The Credo-Compositions by Michael Denhoff



In unum Deum, Credo op. 93


In the year 2000 the „Gesprächskreis zu Fragen von Musik und Kirche” (Forum on music and the church) was looking for a composer who was willing to create a composition based on the Nicene Creed. The composition was to be for an ensemble of moderate size, should not be of too great difficulty and should preferably include the participation of the congregation. The choice fell on Michael Denhoff who, after some understandable deliberation, agreed.


Why this version of the Creed? Why Michael Denhoff?

The Nicene Creed of the byzantine Emperor Constantine is surrounded by diverse theories about its origin. Whatever the truth, it has been a fundamental text of the christian church in east and west since the fifth century A.D. Like the so-called Apostolic Creed it is structured as a trinity, having three parts. Two aspects made the text particularly interesting for a commissioned composition: apart from minor differences in the text it is used in all christian circles, and it is less an instructional text propounding a doctrine but rather a hymn, a poetical text, praising the holy trinity.

The text is not easy to understand today, partly due to its great age but also due to the situation of religion and church in our modern society and the relation to the individual. Hence the „forum” was searching for a composer who could express todays difficulties and reservations in relation to the ancient concepts in musical language. They believed to have found this composer in Michael Denhoff. The members of the discussion group were already acquainted with a number of compositions and operatic projects of Michael Denhoff in which he sensitively employs eminent literary sources, not simply setting them to music but rather using them as ingredients, as counterpoint, as a starting-point, to extend the audible continuum.


Michael Denhoff did not take the task lightly.

Given the commission to set an official ecclesiastical creed to music, Denhoff clearly felt a personal commitment: how do these antique ideas and texts relate to our current lives and experiences? Is there any common ground at all? Do they stand up to serious investigation? And then the subjective aspect: what personal problems do I have with these texts? How do I read them, how do I absorb them, do I understand them at all? For even the modern Christ is embedded in a dialectic of belief and doubt, dispute and faith. One is tempted to say: I doubt, because I believe, I believe because I doubt.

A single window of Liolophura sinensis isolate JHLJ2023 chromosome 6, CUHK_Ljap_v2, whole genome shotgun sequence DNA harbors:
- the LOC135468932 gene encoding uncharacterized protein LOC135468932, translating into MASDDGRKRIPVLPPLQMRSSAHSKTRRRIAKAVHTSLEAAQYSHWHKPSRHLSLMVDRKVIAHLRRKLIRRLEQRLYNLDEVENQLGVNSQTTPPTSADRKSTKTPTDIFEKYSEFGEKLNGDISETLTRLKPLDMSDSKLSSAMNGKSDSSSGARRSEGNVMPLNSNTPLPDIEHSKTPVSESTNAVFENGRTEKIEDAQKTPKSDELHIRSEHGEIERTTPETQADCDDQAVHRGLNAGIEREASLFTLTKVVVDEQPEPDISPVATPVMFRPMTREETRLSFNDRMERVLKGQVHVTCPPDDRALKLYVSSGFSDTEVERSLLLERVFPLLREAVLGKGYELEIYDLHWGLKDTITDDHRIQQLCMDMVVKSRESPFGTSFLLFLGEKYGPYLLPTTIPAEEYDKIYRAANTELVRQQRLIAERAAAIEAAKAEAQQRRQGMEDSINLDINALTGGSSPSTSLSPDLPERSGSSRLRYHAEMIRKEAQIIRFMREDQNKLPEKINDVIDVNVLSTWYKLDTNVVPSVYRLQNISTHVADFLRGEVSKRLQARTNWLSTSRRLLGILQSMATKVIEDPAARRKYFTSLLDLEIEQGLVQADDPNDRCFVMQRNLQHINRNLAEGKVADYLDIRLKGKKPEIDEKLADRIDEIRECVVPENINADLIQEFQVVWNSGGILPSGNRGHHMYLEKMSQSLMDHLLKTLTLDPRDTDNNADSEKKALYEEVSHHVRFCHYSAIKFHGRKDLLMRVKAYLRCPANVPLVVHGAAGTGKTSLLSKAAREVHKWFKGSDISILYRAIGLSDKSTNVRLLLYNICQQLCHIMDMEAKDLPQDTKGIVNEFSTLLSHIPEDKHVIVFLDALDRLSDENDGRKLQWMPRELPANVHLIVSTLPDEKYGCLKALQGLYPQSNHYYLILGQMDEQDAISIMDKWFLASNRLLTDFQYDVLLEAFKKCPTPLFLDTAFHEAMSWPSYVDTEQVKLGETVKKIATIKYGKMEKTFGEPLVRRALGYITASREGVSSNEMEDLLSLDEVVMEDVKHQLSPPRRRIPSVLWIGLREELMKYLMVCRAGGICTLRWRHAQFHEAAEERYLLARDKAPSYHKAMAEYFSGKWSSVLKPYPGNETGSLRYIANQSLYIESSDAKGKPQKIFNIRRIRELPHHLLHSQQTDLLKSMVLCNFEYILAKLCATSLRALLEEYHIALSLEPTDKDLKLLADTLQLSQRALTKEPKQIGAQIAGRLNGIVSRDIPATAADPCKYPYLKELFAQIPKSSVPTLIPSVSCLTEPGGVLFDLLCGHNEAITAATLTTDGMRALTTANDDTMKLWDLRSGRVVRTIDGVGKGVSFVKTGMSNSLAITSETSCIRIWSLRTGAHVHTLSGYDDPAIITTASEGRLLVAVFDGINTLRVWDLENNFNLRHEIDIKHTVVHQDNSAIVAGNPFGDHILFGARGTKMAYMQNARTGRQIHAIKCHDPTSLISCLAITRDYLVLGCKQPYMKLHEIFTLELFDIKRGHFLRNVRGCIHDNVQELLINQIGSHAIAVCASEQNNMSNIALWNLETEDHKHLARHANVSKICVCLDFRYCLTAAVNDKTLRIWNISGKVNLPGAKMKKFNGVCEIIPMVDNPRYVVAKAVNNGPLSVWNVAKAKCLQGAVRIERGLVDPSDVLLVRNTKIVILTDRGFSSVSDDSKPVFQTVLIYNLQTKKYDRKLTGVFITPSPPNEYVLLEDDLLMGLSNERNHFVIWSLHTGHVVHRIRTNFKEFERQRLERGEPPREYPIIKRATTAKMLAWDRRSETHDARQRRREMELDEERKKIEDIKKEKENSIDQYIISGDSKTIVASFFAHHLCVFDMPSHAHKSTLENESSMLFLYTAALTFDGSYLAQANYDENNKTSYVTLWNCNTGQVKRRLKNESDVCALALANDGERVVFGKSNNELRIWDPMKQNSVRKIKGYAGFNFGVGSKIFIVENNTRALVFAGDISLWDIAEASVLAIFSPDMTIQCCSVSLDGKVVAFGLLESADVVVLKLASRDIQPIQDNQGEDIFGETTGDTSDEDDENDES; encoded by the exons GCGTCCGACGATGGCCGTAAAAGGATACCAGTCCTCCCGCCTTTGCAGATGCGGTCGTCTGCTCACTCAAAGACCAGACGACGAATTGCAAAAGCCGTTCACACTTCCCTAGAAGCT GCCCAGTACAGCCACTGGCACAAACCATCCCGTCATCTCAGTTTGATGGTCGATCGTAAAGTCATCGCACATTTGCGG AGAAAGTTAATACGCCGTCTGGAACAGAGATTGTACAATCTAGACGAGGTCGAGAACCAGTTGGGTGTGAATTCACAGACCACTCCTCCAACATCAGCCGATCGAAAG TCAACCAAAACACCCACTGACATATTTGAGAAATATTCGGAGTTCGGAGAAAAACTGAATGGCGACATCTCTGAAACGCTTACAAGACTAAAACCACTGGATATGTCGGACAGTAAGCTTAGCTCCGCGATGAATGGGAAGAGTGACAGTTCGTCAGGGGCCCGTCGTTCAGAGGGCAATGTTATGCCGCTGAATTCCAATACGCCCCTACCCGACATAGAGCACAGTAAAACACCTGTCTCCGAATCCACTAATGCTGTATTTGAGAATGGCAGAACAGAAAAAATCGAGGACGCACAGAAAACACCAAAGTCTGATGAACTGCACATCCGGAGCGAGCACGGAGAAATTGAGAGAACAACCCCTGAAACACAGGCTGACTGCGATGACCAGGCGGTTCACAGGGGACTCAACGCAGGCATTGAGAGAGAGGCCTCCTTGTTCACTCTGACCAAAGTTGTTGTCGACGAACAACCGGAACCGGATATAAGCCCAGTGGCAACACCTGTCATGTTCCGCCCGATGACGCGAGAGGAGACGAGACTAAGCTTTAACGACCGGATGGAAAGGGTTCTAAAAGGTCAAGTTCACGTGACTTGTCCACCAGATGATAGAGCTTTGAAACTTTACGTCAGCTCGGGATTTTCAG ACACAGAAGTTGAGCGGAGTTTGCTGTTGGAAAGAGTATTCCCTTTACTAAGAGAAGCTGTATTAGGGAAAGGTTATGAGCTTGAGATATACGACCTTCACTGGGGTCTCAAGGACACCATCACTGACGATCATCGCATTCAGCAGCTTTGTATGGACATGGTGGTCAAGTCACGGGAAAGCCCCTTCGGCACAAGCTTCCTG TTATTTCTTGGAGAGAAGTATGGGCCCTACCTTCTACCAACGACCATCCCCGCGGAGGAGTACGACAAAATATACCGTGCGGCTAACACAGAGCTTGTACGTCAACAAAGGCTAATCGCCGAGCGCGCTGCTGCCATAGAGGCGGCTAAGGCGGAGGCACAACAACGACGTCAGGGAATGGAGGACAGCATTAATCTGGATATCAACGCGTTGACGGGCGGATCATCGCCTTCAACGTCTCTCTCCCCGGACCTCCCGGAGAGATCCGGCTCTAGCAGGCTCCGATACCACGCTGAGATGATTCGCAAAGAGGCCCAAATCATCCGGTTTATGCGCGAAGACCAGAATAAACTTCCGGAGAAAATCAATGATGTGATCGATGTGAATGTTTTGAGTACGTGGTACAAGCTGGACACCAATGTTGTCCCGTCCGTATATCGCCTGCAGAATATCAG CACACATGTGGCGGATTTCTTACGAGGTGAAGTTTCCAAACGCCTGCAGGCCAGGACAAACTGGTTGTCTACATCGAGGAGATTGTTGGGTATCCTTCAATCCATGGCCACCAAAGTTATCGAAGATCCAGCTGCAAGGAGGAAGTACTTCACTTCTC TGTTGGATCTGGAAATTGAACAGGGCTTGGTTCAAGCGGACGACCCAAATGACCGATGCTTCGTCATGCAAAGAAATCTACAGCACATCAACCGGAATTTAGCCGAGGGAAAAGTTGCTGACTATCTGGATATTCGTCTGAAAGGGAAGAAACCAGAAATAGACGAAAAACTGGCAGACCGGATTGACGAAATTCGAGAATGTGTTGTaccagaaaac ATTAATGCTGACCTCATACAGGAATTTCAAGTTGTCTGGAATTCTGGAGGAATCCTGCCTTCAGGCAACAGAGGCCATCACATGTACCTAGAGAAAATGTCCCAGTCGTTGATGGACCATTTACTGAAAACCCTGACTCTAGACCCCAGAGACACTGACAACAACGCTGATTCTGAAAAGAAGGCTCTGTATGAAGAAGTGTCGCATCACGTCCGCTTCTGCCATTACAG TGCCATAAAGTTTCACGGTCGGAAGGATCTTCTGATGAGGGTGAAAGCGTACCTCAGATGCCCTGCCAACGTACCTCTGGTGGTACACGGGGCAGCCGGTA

Michael Denhoff has treated these questions of the general definition of christian belief and personal relationship to the Creed by setting significant texts of (mostly) german language literary personalities (Rose Ausländer, Paul Celan, Eva Zeller, Hilde Domin, Kurt Marti, Fernando Pessoa and Thomas Bernhard) against the text of the Creed, thus commenting on it, elucidating it, investigating it profoundly: the ancient Creed and precarious modern human existence meet and surprisingly develop into a new unity.


The congregation speaks

The Creed is not a text reserved for religious specialists; it has its place in religious service and must at least in principle be generally accessible. The public hearing of Michael Denhoffs composition is in itself a communal activity, but in three ways he has further involved the community both directly and indirectly in his Credo.

The work lasts for a total of about 35 minutes. It opens with a musically important introduction lasting for some 5 minutes, a sort of overture or perhaps better, an „approach” consisting of soft music with high-playing strings and wind instruments, building one large and almost unisono phrase. At predefined points within or above this phrase the public or the singers of the choir are asked to incant subjective, perhaps spontaneous confessions of faith. The score presents suggested texts which have been taken from the published Creed-.project of the PUBLIK-forum. However, Denhoff has explicitly specified that private expressions of faith may be spoken.